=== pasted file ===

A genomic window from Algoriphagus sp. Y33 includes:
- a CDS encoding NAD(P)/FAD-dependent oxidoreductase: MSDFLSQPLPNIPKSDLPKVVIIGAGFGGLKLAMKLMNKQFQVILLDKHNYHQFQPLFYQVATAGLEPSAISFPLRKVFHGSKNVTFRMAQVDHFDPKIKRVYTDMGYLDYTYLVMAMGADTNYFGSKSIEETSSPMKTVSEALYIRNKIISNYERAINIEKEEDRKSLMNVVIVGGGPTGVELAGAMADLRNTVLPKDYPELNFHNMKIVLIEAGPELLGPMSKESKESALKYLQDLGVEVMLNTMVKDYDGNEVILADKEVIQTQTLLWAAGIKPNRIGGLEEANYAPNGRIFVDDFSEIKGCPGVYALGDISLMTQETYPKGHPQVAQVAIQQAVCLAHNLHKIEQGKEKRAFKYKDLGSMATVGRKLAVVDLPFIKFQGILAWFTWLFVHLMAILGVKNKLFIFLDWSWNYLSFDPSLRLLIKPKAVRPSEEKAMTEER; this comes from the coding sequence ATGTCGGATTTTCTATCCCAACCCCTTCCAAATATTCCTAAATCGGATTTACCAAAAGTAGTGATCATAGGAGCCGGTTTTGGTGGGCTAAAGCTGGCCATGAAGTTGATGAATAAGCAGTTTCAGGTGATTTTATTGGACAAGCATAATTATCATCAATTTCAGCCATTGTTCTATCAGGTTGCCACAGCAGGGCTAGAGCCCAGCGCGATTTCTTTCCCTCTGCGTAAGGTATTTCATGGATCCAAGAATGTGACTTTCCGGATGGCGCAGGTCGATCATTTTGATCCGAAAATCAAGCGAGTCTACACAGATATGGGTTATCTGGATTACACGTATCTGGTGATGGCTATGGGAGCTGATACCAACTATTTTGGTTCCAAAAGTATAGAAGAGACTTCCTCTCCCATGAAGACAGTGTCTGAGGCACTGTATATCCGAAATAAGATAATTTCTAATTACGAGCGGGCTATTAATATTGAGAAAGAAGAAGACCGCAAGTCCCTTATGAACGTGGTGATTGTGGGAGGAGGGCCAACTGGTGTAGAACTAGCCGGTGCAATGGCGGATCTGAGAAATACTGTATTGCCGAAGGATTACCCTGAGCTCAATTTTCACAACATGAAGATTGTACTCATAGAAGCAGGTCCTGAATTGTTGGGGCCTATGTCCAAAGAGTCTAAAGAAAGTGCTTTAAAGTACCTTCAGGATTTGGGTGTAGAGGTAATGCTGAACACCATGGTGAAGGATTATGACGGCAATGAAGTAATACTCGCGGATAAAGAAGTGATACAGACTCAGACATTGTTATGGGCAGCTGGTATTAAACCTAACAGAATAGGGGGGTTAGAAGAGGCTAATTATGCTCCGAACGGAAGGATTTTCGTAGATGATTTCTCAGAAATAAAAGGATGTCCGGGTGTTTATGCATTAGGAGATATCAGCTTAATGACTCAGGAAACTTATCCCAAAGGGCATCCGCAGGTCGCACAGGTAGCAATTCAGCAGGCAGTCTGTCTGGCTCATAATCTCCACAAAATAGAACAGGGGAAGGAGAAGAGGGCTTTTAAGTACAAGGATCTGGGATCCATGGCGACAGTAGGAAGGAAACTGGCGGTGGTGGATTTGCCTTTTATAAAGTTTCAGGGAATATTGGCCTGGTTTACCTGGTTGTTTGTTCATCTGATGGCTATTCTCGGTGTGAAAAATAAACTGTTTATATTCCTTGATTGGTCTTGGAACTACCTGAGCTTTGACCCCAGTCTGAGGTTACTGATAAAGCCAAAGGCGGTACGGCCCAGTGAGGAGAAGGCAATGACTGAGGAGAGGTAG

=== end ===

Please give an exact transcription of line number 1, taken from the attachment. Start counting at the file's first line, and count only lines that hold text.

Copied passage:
A genomic window from Algoriphagus sp. Y33 includes: